|DPM server||System Center <version> Data Protection Manager DCOM Setting||Used for DCOM communication between the DPM server and protected machines||DCOM||135/TCP Dynamic|
|DPM server||System Center <version> Data Protection Manager||Exception for Msdpm.exe (the DPM service). Runs on the DPM server||All protocols||All ports|
|System Center <version> Data Protection Management Replication Agent||Exception for Dpmra.exe (protection agent service used to back up and restore data). Runs on the DPM server and protected machines.||All protocols||All ports|
|Protected machines||Configure an incoming exception for sqserv.exe|
|Protected machines||DPM issues command to the protection agent with DCOM calls to the agent. You'll need to open the upper ports (1024-65535) for DPM to communicate||DCOM||135/TCP Dynamic|
|Protected machines||The DPM data channel is TCP. Both the DPM server and the protected machines initiate connections. DPM communicates with the agent coordinator on port 5718 and with the protection agent on port 5719||TCP||5718/TCP
|Protected machines||Used for hostname resolution between DPM/protected machine, and the domain controller||DNS||53/UDP|
|Protected machines||Used for authentication of the connection endpoint, between DPM/protected machine, and the domain controller||Kerberos||88/UDP
|Protected machines||Used for queries between the DPM server and the domain controller||LDAP||389/TCP
|Protected machines||Used for miscellaneous operations between 1) DPM and protected machines, 2) DPM and the domain controller 3) Protected machines and the domain controller. Also used for SMB directly hosted on TCP/IP for DPM functions||NetBIOS||137/UDP
|Remote SQL Server||Enable TCP/IP for the DPM instance of SQL Server with the following: default failure audit; enable password policy checking|
|Remote SQL Server||Enable incoming exception for sqservr.exe for DPM instance of SQL Server to allow TCP on port 80. The report server listens for HTTP requests on port 80.|
|Remote SQL Server||Default instance of database engine listens on TCP port 1443. Can be modified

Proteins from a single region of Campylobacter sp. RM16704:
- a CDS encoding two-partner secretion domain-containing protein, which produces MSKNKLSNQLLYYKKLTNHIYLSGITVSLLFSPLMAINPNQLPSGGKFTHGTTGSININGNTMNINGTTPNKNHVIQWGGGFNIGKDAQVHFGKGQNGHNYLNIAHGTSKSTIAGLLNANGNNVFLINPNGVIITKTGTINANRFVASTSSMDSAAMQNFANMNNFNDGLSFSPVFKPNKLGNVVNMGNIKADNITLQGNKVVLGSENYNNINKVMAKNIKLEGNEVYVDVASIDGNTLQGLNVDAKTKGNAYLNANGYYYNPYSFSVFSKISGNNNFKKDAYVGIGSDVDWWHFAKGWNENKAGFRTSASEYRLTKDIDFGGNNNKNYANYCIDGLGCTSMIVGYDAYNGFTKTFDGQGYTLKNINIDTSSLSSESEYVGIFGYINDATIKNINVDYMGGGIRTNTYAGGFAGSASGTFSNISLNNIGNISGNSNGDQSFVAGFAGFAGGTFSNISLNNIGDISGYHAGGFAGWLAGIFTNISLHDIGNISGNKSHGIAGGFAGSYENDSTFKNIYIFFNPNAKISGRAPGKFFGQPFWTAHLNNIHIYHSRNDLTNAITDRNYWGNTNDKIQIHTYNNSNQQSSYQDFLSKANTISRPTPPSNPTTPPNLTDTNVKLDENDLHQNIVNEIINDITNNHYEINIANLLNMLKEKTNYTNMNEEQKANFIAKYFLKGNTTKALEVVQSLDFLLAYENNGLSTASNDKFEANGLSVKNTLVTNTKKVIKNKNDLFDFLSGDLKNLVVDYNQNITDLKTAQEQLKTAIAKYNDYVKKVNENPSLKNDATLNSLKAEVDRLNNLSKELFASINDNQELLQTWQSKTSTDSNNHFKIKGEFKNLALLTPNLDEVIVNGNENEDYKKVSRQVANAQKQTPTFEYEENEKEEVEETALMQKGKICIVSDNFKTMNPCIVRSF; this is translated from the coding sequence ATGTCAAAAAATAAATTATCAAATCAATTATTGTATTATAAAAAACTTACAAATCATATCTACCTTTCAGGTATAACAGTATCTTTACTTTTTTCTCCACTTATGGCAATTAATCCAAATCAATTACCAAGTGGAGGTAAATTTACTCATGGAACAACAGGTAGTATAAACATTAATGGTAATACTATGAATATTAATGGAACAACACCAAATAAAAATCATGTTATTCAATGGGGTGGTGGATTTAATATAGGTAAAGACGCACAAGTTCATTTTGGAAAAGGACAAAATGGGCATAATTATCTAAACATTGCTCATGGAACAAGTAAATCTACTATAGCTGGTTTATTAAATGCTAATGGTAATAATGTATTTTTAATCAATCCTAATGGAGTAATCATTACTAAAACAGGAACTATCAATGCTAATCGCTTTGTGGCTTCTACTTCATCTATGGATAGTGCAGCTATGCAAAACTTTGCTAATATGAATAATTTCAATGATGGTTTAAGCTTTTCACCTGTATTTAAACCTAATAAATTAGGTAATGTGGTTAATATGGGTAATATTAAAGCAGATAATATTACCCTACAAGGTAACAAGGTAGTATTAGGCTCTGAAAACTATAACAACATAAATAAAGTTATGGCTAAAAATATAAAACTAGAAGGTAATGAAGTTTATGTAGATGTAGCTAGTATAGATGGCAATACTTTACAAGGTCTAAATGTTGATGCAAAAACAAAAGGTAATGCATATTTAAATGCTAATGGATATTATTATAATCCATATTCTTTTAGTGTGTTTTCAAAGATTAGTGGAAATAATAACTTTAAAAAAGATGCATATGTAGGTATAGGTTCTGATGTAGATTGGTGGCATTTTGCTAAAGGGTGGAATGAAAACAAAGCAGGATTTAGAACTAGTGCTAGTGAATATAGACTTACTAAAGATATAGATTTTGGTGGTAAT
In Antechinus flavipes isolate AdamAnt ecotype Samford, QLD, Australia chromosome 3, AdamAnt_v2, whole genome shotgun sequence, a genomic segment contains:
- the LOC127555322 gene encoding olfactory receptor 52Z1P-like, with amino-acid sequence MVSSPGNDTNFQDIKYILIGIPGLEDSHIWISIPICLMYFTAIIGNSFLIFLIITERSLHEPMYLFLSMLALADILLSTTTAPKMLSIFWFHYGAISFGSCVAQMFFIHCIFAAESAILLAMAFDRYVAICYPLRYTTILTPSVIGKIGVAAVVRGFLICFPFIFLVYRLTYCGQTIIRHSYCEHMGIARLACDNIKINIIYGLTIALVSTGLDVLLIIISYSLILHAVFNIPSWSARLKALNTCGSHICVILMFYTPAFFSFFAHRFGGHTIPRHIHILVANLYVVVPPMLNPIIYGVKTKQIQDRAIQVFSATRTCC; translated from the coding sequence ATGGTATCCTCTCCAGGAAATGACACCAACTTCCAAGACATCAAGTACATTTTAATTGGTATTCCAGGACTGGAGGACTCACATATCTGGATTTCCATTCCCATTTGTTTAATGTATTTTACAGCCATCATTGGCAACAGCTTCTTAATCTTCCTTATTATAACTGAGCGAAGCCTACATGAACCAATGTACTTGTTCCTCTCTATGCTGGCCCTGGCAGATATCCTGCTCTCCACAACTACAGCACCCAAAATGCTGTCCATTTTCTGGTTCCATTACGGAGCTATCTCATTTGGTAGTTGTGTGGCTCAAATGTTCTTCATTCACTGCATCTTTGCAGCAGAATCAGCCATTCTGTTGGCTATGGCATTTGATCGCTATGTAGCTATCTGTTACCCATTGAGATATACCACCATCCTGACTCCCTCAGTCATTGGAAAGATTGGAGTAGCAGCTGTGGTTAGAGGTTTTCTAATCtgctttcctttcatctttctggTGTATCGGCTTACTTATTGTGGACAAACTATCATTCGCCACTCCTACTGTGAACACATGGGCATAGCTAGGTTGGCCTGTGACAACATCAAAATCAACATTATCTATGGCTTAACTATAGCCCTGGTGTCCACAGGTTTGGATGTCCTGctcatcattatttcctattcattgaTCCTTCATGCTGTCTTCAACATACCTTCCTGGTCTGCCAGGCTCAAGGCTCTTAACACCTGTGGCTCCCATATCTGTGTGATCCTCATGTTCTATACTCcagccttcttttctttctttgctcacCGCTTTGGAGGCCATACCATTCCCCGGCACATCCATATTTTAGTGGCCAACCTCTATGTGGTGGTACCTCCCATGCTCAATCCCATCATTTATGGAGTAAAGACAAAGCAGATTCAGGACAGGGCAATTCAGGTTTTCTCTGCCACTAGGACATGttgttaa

To use the SQL Server Browser service to connect on a non-default port set UDP port 1434
|Remote SQL Server||Named instance of SQL Server uses Dynamic ports by default. Can be modified.|
|Remote SQL Server||Enable RPC|
Grant user permissions
Before you begin a DPM deployment, verify that appropriate users have been granted the required privileges for performing the various tasks. These are summarized in the following table.
|DPM task||Permissions needed|
|Add the DPM server to a domain||Domain admin account, or user right to add a workstation to the domain|
|Install DPM||Admin account on the DPM server|
|Install a DPM protection agent on a machine you want to protect||Domain account that's in the local administrators' group on the machine|
|Extend AD schema to enable end-user recovery||Schema admin privileges for the domain|
|Create AD container to enable end-user recovery||Domain admin privileges|
|Grant DPM server permission to change container contents||Domain admin privileges|
|Enable end-user recovery on the DPM server||Admin account on the DPM server|
|Install recovery point client software on the protected machine||Admin account on the machine|
|Access previous versions of protected data from a protected machine||User account with access to protected share|
|Recover SharePoint data||SharePoint farm admin that's also an admin on the front-end Web server on which the protection agent is installed.|
DPM server and protected computer communicate using DCOM. During DPMRA installation, the DPM server’s account is added to the Distributed COM Users security group on the protected computer.
For domain controller protection, Active Directory security groups will be created for each of the protected domain controllers, with the names DPMRADCOMTRUSTEDMACHINES$DCNAME, DPMRADMTRUSTEDMACHINES$DCNAME, and DPMRATRUSTEDDPMRAS$DCNAME.